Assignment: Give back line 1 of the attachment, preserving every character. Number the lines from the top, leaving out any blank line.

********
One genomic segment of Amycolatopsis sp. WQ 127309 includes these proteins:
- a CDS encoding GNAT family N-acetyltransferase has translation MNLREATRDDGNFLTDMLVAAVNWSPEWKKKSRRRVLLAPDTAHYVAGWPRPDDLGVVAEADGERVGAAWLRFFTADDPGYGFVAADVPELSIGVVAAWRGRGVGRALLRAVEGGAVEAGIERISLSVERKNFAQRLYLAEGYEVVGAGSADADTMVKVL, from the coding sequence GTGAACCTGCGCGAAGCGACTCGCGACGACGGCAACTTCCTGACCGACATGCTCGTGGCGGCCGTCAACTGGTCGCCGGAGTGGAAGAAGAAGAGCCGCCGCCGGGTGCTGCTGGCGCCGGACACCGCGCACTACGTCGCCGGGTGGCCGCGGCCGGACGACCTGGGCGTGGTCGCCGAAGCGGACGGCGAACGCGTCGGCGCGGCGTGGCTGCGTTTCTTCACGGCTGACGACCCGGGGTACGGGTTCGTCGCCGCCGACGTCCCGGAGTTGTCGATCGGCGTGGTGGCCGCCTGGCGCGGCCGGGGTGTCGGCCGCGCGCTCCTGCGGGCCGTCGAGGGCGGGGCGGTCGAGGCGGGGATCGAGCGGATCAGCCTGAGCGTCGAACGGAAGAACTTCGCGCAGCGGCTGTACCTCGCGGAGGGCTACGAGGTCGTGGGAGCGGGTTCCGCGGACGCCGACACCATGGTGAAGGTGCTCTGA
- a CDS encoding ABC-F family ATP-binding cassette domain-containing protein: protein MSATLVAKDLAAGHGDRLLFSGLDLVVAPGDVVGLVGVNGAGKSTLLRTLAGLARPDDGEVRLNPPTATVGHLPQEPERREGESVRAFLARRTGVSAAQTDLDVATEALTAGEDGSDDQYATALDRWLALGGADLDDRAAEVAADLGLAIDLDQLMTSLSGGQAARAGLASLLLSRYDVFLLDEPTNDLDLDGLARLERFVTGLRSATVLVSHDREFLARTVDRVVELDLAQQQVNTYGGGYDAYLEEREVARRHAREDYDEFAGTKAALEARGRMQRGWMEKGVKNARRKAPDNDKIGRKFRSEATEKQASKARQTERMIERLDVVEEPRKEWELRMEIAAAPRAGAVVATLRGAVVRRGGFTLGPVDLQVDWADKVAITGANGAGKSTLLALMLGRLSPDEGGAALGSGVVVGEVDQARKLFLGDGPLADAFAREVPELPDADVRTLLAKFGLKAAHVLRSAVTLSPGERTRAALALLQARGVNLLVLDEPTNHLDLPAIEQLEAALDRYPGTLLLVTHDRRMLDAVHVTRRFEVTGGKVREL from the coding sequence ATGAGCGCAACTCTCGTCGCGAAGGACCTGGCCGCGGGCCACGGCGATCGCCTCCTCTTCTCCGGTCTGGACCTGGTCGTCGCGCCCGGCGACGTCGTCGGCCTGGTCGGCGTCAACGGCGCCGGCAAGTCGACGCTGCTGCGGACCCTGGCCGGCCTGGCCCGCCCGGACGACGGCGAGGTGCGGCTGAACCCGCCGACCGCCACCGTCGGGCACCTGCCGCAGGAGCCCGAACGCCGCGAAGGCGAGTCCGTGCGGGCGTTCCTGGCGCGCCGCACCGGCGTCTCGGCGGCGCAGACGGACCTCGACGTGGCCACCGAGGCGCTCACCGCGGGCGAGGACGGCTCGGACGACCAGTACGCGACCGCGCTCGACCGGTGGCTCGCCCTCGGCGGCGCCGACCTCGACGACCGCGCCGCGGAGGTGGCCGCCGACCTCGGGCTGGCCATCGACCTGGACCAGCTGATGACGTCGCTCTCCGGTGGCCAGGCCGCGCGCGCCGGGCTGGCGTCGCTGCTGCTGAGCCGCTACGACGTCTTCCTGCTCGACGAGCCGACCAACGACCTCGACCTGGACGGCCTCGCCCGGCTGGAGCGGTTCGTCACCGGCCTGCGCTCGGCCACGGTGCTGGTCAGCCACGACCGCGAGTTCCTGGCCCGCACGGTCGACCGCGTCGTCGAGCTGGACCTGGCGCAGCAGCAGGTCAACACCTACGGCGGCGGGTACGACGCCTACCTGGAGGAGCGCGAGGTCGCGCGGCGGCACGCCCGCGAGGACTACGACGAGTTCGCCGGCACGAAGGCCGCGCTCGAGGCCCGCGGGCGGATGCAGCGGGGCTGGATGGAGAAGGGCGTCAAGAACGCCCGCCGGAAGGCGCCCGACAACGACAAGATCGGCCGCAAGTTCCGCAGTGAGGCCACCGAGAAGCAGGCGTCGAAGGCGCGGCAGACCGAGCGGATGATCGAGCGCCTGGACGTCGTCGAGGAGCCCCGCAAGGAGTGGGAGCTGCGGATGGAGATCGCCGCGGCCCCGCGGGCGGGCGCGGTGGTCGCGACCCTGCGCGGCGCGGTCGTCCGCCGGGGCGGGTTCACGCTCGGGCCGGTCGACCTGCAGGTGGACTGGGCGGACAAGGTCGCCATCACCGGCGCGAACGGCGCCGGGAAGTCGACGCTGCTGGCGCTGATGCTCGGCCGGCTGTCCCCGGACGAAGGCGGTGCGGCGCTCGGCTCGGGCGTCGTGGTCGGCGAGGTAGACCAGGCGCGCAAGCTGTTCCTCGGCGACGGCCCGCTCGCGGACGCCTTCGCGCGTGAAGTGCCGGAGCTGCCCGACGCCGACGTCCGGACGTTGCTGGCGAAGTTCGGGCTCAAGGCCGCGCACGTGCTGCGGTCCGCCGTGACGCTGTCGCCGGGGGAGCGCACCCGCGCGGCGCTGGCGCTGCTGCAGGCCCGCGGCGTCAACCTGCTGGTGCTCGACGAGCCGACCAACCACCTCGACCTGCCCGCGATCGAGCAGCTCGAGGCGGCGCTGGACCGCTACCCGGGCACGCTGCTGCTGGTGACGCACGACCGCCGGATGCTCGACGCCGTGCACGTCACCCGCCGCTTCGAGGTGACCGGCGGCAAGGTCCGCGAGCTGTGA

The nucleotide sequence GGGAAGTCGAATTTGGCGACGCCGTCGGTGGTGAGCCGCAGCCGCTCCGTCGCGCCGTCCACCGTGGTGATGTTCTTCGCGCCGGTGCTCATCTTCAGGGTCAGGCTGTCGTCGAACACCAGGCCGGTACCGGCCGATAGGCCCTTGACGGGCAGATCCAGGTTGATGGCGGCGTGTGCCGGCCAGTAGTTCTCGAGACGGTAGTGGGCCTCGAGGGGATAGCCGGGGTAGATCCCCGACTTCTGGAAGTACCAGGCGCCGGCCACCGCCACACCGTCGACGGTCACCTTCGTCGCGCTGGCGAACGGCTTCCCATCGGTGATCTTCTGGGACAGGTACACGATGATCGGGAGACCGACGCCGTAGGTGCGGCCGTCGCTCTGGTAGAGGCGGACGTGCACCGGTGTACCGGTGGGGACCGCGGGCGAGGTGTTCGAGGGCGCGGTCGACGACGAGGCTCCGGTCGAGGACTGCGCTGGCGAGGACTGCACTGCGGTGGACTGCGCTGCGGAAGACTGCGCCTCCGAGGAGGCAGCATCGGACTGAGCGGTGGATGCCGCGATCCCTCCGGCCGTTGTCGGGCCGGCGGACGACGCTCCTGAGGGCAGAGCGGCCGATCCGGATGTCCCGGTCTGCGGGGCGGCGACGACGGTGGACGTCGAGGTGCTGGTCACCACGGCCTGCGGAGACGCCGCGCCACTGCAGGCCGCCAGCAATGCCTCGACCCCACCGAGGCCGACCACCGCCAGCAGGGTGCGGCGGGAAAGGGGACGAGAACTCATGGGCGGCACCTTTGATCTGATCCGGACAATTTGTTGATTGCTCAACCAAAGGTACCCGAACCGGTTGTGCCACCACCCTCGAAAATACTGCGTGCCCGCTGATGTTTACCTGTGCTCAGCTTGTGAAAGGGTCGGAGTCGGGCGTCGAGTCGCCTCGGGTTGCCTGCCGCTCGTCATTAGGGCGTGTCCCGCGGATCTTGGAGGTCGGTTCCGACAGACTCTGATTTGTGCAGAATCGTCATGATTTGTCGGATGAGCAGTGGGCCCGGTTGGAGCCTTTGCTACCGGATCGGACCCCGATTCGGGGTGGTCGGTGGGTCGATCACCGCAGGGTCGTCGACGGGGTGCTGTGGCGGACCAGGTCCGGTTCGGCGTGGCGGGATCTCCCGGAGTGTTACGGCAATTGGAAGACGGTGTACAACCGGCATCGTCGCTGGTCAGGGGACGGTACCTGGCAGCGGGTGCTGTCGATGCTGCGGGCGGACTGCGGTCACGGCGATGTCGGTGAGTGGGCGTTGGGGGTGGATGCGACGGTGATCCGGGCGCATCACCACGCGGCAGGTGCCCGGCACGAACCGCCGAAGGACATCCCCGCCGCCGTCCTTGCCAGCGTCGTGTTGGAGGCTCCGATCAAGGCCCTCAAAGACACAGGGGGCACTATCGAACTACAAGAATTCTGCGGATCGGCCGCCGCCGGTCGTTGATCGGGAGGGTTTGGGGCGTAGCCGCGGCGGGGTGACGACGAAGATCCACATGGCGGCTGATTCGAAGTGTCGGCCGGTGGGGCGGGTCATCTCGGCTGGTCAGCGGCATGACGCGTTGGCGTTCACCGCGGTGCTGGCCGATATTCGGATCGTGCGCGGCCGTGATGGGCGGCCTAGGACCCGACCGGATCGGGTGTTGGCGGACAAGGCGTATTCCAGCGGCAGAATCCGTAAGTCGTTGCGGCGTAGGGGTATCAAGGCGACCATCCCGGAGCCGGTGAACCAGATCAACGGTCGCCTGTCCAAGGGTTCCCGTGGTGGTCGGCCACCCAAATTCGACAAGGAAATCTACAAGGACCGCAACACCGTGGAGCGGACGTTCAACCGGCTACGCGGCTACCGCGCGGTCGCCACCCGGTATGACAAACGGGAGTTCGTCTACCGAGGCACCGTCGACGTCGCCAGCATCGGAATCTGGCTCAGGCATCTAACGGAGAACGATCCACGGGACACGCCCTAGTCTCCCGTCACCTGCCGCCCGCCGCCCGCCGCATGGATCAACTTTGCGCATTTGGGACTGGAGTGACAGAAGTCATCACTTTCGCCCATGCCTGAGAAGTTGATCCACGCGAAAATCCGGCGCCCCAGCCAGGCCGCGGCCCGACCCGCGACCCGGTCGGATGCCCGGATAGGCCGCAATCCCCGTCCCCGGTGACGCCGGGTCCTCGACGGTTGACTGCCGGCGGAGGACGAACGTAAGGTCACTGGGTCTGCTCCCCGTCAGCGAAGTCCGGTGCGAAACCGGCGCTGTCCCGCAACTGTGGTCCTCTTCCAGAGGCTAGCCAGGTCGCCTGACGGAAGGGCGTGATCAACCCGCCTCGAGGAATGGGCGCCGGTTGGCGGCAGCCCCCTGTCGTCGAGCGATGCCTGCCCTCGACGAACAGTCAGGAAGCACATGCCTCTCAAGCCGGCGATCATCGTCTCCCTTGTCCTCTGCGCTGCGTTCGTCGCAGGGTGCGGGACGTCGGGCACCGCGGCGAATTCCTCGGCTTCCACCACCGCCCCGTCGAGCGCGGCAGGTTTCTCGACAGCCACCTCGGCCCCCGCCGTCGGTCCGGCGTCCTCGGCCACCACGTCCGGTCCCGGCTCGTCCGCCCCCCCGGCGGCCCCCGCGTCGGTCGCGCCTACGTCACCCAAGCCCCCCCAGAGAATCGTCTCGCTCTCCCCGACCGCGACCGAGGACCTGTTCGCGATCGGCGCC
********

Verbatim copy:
One genomic segment of Amycolatopsis sp. WQ 127309 includes these proteins: